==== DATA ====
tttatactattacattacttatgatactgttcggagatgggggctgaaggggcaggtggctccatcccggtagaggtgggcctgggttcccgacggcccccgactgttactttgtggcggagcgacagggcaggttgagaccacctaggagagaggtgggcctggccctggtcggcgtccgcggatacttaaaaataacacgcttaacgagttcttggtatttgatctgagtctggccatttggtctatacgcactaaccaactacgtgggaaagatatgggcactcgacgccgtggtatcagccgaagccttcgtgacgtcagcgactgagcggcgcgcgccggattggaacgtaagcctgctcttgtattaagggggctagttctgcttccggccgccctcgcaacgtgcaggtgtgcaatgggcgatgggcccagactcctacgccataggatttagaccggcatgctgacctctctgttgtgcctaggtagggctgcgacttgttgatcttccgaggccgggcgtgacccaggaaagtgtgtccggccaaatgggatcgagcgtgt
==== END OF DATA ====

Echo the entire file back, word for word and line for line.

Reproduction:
tttatactattacattacttatgatactgttcggagatgggggctgaaggggcaggtggctccatcccggtagaggtgggcctgggttcccgacggcccccgactgttactttgtggcggagcgacagggcaggttgagaccacctaggagagaggtgggcctggccctggtcggcgtccgcggatacttaaaaataacacgcttaacgagttcttggtatttgatctgagtctggccatttggtctatacgcactaaccaactacgtgggaaagatatgggcactcgacgccgtggtatcagccgaagccttcgtgacgtcagcgactgagcggcgcgcgccggattggaacgtaagcctgctcttgtattaagggggctagttctgcttccggccgccctcgcaacgtgcaggtgtgcaatgggcgatgggcccagactcctacgccataggatttagaccggcatgctgacctctctgttgtgcctaggtagggctgcgacttgttgatcttccgaggccgggcgtgacccaggaaagtgtgtccggccaaatgggatcgagcgtgt